Harper's successor not up to the voters
When Everett Democrat Nick Harper abandoned his state Senate seat earlier this month, you might have thought voters would be the ones to pick his replacement.
You’d have been right 100 years ago. Not today.
Washington’s original state Constitution required that special elections be held to fill vacancies in the House or Senate. A change enacted in 1929 shifted the state to an appointment process and put county councils in charge of finding suitable successors from any political party.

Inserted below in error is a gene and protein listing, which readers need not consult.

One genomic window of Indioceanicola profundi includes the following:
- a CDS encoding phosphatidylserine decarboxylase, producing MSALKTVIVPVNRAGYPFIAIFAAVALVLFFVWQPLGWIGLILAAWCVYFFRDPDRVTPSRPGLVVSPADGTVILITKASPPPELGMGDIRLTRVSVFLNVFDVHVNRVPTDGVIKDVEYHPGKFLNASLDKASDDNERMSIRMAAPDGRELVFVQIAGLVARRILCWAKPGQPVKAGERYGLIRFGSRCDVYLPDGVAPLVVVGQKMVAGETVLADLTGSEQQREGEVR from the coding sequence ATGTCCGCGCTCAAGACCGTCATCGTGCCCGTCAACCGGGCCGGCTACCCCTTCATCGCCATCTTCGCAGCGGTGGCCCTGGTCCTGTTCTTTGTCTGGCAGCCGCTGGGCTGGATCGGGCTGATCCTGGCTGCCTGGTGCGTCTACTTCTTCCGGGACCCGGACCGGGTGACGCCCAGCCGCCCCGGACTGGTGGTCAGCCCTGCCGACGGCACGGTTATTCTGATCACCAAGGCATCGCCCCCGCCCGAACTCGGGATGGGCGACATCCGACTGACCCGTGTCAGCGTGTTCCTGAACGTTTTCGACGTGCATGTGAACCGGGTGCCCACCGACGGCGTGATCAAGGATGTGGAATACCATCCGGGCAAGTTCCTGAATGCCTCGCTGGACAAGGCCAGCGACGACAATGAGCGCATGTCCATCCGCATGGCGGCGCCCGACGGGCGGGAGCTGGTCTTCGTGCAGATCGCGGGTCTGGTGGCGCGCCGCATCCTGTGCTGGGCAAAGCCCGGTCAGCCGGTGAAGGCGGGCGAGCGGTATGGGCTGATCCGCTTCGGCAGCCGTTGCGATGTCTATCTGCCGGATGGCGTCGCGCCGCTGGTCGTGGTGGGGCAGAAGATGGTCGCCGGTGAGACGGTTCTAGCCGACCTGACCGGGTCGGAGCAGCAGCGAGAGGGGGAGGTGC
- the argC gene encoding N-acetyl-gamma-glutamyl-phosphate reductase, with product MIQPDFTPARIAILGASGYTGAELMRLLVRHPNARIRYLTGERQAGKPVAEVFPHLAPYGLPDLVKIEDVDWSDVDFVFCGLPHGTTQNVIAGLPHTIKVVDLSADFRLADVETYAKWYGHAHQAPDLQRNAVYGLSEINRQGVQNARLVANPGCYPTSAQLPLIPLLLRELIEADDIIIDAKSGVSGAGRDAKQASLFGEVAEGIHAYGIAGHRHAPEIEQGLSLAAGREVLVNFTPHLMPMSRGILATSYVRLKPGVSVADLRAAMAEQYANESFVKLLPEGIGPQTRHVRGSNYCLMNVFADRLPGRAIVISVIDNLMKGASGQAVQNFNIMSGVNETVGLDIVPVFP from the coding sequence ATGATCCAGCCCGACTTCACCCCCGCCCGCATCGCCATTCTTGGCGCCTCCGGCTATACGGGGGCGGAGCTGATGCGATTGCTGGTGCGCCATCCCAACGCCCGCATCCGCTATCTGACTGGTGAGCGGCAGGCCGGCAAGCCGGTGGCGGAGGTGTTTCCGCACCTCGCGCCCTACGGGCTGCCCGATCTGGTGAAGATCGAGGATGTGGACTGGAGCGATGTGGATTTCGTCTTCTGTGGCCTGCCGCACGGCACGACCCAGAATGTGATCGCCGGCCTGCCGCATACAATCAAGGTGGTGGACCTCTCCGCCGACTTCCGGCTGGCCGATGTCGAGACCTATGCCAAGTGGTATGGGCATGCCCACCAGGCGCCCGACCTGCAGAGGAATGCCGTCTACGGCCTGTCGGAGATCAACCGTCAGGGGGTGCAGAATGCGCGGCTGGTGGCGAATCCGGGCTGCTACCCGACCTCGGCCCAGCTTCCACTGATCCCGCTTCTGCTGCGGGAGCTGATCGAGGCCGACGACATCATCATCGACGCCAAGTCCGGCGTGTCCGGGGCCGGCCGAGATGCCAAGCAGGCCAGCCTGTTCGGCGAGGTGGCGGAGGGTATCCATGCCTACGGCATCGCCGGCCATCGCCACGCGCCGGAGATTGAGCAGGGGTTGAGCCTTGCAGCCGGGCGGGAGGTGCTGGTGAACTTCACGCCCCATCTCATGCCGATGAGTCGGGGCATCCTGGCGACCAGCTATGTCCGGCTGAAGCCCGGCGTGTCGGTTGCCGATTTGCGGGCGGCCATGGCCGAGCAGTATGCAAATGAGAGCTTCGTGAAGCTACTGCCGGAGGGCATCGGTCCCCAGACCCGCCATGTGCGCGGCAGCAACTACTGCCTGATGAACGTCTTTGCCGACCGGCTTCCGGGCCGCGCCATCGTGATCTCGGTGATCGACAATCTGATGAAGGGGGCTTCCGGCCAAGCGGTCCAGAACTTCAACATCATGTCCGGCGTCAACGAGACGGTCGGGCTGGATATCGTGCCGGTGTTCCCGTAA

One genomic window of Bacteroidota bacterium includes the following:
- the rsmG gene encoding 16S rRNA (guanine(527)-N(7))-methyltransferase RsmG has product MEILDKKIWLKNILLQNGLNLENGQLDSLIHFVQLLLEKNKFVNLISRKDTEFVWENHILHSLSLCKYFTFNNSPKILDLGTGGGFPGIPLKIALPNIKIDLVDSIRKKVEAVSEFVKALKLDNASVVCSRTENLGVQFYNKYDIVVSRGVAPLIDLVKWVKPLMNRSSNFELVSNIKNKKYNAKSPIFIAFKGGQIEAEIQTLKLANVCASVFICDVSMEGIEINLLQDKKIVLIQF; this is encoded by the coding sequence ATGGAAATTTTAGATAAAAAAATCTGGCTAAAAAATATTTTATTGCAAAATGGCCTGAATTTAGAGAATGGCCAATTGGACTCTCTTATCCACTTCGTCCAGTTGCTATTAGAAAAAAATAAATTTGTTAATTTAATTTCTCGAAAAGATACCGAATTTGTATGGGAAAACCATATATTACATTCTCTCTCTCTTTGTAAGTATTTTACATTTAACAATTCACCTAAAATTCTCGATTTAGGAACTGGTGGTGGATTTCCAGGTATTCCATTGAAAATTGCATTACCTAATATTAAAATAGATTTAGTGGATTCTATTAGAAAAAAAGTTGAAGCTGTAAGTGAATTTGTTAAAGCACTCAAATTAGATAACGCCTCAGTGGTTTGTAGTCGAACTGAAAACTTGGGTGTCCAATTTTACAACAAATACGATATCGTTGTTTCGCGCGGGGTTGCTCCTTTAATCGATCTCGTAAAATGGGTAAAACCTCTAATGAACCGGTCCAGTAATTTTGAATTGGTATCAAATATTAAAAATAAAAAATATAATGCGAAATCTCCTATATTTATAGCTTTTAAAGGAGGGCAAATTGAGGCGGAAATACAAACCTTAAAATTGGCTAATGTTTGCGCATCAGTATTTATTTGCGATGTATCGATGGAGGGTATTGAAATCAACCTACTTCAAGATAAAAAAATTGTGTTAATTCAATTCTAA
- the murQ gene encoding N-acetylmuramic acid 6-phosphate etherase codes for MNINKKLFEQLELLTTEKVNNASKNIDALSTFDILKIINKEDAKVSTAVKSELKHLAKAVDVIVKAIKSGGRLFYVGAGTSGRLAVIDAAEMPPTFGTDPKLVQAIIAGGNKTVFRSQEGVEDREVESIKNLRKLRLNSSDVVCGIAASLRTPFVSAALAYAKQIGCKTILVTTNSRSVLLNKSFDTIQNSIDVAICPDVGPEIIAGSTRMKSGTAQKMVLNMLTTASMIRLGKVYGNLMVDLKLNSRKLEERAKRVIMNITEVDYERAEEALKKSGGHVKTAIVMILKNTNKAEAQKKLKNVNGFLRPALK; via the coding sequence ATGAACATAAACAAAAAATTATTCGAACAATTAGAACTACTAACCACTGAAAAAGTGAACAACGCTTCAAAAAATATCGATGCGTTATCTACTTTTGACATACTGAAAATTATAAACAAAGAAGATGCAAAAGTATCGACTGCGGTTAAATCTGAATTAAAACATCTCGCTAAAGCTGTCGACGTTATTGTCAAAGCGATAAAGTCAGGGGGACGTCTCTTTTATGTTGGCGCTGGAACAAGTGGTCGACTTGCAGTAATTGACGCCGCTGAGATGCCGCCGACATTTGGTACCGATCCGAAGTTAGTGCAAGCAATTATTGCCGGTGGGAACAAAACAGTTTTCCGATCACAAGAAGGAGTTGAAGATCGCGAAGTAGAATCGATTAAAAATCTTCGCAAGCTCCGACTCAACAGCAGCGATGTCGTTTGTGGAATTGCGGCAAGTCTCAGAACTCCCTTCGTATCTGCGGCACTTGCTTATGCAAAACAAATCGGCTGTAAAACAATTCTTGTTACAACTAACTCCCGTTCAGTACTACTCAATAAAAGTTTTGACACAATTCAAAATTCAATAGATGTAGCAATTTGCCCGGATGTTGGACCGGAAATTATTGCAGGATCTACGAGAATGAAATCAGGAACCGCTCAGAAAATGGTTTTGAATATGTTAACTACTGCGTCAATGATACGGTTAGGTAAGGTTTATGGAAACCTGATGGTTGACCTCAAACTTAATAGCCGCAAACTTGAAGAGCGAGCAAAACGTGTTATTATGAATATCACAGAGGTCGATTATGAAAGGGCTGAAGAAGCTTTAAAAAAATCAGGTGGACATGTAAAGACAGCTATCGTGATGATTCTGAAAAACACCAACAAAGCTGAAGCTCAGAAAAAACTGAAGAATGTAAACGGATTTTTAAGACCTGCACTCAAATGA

Since 1956, when a state lawmaker leaves office, regardless of the reason, their political party retains control of the seat and dictates who sits in it.
Voters themselves put this perq of power into Article II, Section 15 of the state Constitution by approving an amendment placed on the ballot by the Democrats and Republicans in the state Legislature.
They would need to be the ones to remove it. But lawmakers from the two major parties will probably never give them the chance by offering up a constitutional amendment repealing this provision.